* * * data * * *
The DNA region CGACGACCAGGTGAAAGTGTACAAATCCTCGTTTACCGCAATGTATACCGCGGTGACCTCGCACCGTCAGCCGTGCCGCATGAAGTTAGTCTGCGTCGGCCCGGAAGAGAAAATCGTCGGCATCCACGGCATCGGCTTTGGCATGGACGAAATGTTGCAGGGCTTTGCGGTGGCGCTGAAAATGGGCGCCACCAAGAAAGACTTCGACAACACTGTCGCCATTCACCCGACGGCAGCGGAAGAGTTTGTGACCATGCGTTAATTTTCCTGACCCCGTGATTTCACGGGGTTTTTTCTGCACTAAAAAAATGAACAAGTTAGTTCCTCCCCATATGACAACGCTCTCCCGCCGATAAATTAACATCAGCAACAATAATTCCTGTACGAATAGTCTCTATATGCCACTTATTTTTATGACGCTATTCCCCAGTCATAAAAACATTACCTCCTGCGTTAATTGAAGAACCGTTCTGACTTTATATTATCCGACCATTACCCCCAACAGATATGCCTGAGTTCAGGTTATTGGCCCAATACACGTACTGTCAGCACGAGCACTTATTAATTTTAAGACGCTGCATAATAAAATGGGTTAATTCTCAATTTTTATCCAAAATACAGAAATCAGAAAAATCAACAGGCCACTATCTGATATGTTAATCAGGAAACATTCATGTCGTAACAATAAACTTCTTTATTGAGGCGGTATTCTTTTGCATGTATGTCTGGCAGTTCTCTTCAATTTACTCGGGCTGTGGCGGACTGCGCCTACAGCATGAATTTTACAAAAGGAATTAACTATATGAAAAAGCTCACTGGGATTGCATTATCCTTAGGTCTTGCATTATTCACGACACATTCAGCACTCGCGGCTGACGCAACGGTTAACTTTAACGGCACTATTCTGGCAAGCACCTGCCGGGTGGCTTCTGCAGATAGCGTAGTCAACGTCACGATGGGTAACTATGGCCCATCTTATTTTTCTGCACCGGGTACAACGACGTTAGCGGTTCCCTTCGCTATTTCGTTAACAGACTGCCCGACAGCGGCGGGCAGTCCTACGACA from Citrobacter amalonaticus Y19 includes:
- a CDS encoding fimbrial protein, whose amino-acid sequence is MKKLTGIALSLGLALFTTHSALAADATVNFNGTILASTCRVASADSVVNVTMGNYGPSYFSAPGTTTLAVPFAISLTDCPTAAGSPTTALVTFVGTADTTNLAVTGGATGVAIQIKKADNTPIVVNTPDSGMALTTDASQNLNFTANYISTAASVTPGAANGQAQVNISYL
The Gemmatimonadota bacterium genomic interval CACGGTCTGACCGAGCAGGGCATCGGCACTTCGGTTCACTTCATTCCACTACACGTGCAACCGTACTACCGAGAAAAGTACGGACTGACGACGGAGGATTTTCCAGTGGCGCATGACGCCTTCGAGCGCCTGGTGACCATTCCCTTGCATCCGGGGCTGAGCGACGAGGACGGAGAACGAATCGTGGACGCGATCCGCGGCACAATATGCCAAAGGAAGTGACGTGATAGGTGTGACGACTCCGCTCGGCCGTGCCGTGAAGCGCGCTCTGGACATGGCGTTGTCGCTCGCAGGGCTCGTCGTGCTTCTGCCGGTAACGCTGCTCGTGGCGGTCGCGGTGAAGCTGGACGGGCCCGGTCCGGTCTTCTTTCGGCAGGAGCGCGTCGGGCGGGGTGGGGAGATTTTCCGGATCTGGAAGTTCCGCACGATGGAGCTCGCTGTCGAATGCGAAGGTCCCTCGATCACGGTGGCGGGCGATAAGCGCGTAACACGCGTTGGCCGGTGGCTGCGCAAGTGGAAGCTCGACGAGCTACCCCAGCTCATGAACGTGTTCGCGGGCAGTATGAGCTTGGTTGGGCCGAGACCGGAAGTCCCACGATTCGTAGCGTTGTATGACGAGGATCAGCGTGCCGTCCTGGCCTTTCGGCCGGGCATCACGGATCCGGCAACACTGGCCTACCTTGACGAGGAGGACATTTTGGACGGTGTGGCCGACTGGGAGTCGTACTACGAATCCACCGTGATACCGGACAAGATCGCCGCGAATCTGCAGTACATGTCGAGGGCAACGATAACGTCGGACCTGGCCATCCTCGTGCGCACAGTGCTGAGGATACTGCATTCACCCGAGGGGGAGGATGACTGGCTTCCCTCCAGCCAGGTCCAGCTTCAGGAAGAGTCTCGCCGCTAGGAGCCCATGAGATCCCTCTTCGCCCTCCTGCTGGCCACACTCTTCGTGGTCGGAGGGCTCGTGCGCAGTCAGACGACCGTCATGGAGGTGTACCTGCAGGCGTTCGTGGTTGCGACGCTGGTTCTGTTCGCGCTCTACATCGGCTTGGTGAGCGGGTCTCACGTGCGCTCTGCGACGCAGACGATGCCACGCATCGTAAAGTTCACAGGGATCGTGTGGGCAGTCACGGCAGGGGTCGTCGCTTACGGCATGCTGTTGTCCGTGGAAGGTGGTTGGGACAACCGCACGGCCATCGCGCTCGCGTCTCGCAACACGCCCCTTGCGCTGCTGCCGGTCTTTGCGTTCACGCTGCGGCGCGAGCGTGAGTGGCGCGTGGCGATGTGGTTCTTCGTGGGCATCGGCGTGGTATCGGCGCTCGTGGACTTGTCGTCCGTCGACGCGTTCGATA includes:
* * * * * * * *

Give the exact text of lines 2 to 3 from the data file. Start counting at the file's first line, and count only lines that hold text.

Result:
- a CDS encoding fimbrial protein, whose amino-acid sequence is MKKLTGIALSLGLALFTTHSALAADATVNFNGTILASTCRVASADSVVNVTMGNYGPSYFSAPGTTTLAVPFAISLTDCPTAAGSPTTALVTFVGTADTTNLAVTGGATGVAIQIKKADNTPIVVNTPDSGMALTTDASQNLNFTANYISTAASVTPGAANGQAQVNISYL
The Gemmatimonadota bacterium genomic interval CACGGTCTGACCGAGCAGGGCATCGGCACTTCGGTTCACTTCATTCCACTACACGTGCAACCGTACTACCGAGAAAAGTACGGACTGACGACGGAGGATTTTCCAGTGGCGCATGACGCCTTCGAGCGCCTGGTGACCATTCCCTTGCATCCGGGGCTGAGCGACGAGGACGGAGAACGAATCGTGGACGCGATCCGCGGCACAATATGCCAAAGGAAGTGACGTGATAGGTGTGACGACTCCGCTCGGCCGTGCCGTGAAGCGCGCTCTGGACATGGCGTTGTCGCTCGCAGGGCTCGTCGTGCTTCTGCCGGTAACGCTGCTCGTGGCGGTCGCGGTGAAGCTGGACGGGCCCGGTCCGGTCTTCTTTCGGCAGGAGCGCGTCGGGCGGGGTGGGGAGATTTTCCGGATCTGGAAGTTCCGCACGATGGAGCTCGCTGTCGAATGCGAAGGTCCCTCGATCACGGTGGCGGGCGATAAGCGCGTAACACGCGTTGGCCGGTGGCTGCGCAAGTGGAAGCTCGACGAGCTACCCCAGCTCATGAACGTGTTCGCGGGCAGTATGAGCTTGGTTGGGCCGAGACCGGAAGTCCCACGATTCGTAGCGTTGTATGACGAGGATCAGCGTGCCGTCCTGGCCTTTCGGCCGGGCATCACGGATCCGGCAACACTGGCCTACCTTGACGAGGAGGACATTTTGGACGGTGTGGCCGACTGGGAGTCGTACTACGAATCCACCGTGATACCGGACAAGATCGCCGCGAATCTGCAGTACATGTCGAGGGCAACGATAACGTCGGACCTGGCCATCCTCGTGCGCACAGTGCTGAGGATACTGCATTCACCCGAGGGGGAGGATGACTGGCTTCCCTCCAGCCAGGTCCAGCTTCAGGAAGAGTCTCGCCGCTAGGAGCCCATGAGATCCCTCTTCGCCCTCCTGCTGGCCACACTCTTCGTGGTCGGAGGGCTCGTGCGCAGTCAGACGACCGTCATGGAGGTGTACCTGCAGGCGTTCGTGGTTGCGACGCTGGTTCTGTTCGCGCTCTACATCGGCTTGGTGAGCGGGTCTCACGTGCGCTCTGCGACGCAGACGATGCCACGCATCGTAAAGTTCACAGGGATCGTGTGGGCAGTCACGGCAGGGGTCGTCGCTTACGGCATGCTGTTGTCCGTGGAAGGTGGTTGGGACAACCGCACGGCCATCGCGCTCGCGTCTCGCAACACGCCCCTTGCGCTGCTGCCGGTCTTTGCGTTCACGCTGCGGCGCGAGCGTGAGTGGCGCGTGGCGATGTGGTTCTTCGTGGGCATCGGCGTGGTATCGGCGCTCGTGGACTTGTCGTCCGTCGACGCGTTCGATA includes: